Latin Influence   

The Use of Latin in Records 

Latin has been used in official documents for centuries, either in notarial or church records. Because Latin has been the official language of the Catholic Church since its beginning, and because priests were used to reading and writing in Latin, it is common to see the influence of Latin in their writings in different languages.

There are many aspects of the text of old Portuguese handwritten parish records that show the influence of Latin. Sometimes, scribes would include specific ecclesiastical phrases relative to sacraments directly in Latin, such as:

  • sub conditione (conditionally)
  • inter missarum solemnia (during the solemn mass)
  • in faciae ecclesiae (in front of the church)

Other phrases are included to explain the authority by which the priest is acting in performing the sacrament, such as:

  • ex licentia parochi (by license of the parish priest)
  • cum venia parochi (with permission of the parish priest)
  • coram testibus (In the presence of witnesses)
  • cum licentia in scriptis (with a license in writing)

One of the most commonly included phrases used in parish records is ut supra (as above) which is usually used referring to the date already mentioned above in the record.

Regarding notarial records, most wills start with the Latin phrase In Dei Nomine, Amen or In Nomini Domini, Amen(In the name of the Lord, Amen).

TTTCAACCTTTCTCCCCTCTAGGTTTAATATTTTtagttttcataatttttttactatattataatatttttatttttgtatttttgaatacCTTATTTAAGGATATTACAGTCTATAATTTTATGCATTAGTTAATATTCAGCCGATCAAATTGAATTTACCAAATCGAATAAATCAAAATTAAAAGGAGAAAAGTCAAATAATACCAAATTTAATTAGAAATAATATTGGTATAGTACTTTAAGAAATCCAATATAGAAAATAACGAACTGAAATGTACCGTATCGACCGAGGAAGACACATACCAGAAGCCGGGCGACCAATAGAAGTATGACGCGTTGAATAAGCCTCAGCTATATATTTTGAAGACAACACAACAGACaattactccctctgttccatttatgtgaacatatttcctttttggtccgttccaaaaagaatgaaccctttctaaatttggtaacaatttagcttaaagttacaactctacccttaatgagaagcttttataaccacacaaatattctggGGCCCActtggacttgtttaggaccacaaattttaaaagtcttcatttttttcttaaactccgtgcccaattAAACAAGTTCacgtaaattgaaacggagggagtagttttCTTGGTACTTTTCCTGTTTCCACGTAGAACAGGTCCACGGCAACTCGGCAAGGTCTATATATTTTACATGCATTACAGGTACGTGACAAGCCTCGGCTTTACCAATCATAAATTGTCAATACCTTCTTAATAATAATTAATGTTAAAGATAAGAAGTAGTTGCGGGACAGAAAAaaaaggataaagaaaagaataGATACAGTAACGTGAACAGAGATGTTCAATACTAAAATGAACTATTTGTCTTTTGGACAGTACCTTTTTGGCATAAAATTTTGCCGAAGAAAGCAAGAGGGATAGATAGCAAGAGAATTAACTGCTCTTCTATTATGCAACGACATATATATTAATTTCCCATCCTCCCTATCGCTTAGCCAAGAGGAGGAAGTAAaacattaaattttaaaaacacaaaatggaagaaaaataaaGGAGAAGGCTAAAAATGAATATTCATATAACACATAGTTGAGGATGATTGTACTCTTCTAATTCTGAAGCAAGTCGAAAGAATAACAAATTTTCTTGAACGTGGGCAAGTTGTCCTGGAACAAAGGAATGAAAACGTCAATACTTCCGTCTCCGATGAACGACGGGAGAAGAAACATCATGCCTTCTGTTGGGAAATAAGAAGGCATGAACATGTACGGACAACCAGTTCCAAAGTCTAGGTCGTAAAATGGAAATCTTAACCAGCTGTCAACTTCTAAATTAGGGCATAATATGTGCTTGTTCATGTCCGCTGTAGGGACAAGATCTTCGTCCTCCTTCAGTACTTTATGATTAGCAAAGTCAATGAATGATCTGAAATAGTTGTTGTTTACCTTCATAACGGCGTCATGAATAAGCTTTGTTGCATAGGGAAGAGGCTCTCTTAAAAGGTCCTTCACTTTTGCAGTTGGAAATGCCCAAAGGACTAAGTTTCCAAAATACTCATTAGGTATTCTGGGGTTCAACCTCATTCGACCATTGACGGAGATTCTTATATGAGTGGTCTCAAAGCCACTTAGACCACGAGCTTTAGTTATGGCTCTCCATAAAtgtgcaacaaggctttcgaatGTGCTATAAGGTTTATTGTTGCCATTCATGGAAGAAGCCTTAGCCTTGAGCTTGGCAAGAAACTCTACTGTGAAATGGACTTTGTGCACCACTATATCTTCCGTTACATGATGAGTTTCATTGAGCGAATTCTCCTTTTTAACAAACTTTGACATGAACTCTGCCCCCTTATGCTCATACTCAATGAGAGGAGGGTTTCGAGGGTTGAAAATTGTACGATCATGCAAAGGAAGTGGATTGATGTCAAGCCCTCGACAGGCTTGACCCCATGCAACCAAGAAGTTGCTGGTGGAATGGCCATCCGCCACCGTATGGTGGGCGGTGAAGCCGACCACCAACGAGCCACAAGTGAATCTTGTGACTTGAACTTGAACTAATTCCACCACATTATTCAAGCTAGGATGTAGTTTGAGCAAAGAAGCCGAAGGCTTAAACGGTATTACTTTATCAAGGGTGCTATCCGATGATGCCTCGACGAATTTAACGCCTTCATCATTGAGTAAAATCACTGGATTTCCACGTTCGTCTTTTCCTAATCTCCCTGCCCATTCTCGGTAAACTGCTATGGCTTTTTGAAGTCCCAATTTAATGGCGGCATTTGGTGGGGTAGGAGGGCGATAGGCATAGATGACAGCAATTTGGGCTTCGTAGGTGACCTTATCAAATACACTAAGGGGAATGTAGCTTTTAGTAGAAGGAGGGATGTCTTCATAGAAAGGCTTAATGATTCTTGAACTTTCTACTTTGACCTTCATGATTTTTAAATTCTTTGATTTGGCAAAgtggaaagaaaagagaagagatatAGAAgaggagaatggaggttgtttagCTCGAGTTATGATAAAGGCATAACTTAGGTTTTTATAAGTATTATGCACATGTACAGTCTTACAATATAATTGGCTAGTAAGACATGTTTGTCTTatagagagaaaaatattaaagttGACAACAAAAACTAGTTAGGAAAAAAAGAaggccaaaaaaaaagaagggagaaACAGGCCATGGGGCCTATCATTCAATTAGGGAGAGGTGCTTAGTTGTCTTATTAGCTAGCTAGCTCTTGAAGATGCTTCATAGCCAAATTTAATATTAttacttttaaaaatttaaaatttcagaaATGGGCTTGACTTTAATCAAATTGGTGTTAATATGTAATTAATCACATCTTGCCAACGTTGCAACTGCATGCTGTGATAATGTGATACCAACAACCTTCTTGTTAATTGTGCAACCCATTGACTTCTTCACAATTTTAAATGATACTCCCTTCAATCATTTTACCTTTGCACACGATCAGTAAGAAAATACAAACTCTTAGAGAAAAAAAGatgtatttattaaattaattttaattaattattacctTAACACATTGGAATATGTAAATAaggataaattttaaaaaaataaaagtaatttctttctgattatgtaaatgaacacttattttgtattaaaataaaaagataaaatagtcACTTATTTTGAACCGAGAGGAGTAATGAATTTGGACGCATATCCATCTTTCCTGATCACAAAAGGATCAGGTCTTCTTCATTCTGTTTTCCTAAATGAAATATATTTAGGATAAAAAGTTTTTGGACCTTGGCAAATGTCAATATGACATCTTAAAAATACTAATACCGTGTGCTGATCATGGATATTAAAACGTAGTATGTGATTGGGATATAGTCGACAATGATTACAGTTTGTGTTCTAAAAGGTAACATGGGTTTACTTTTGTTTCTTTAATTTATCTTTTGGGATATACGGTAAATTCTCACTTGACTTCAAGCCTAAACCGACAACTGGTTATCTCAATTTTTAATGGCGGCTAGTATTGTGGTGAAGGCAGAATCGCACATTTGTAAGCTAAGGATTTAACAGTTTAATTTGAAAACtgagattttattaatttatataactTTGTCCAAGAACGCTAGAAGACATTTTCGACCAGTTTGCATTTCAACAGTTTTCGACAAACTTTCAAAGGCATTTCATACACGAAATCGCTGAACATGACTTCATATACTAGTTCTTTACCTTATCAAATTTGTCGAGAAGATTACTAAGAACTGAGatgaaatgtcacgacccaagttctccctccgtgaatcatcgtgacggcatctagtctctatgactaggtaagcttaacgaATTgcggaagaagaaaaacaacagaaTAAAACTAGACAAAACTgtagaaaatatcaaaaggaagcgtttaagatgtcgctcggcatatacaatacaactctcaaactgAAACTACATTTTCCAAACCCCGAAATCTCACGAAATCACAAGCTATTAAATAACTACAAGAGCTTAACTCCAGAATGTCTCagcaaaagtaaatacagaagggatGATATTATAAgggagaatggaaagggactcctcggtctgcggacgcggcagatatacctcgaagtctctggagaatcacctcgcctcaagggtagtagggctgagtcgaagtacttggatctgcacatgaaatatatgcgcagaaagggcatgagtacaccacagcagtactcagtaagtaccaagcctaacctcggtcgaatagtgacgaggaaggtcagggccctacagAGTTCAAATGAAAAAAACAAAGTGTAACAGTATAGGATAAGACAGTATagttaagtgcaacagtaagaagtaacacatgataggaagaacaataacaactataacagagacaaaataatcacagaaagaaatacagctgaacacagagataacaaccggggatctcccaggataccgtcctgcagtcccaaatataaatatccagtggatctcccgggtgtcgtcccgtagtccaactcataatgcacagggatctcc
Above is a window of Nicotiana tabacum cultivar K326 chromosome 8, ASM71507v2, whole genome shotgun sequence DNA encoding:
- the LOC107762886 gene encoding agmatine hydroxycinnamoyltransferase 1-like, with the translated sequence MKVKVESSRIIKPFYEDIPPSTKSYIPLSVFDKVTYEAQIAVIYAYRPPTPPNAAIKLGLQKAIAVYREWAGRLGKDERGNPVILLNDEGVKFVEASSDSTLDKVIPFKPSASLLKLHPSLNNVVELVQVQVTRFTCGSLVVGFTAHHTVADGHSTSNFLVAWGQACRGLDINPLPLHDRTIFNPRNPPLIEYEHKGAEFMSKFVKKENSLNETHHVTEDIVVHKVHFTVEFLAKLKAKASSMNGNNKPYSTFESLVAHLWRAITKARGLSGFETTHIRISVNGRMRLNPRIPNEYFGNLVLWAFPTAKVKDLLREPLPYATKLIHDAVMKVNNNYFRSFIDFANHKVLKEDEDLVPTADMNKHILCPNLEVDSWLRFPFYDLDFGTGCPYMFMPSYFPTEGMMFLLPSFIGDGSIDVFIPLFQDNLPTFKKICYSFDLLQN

Online translators, like, are helpful for understanding Latin phrases:
See the Latin Documents page for more information on Latin Language and Latin Records.​​ Also, see's page Latin Genealogical Word List for a comprehensive Latin word list (including numbers and dates) and see the UK's National Archives website for additional help with Latin practice and additional help with Latin Palaeography.

The Influence of Latin on Spelling

Some names that in Portuguese are written with one vowel could appear spelled with two vowels because of Latin influence, for example, Augustin for Agustin.​

Sometimes, it is common to find Portuguese words including additional consonants at the end of syllables that occur in the Latin spelling of the word, such as c and p - for example, baptismo for batismo and sancto for santo.

Document Spelling Current Spelling Samples from Document
sancto Domingo santo Domingo
baptizey​ batizei Capture.PNG

The interchangeable use of y, j, and i, or u and v, are very common in earlier records - for example, estreyto for estreito and uinho for vinho.

Document Spelling Current Spelling Samples from Document
estreyto estreito Image 2.PNG
uinho vinho image 3.PNG

A very common case of Latin influence is the addition of the letter h in consonant groups such as th, chjhph. In all of these cases, with the exception of ph, adding the h does not change the pronunciation of the letters since, in Portuguese, the letter h is silent. Thus, Catarina, Catharina, Chatarina, and Chatharina would be pronounced the same.

The case of the use of ph, however, is a little different in the sense that it is used as a unit with a phonetic value equal to that of the letter f; thus, the names Phelipe and Felipe would be pronounced the same.

The effect of Latin can also be found in the use of old Latin abbreviation practices in Portuguese handwriting. Among the most common Latin abbreviations are those used to replace syllables like com-, con-, pro-, per-, ver-, vir-, ser-, and many others by utilizing certain symbols. In Portuguese records, words such as compadreprovedorpessoasverdadevirtudesserviço could appeared spelled with those symbols. Here is a list of abbreviations.

Abbreviation Symbols Meaning
com-, con-, cum-, cun-
ver-, vir-


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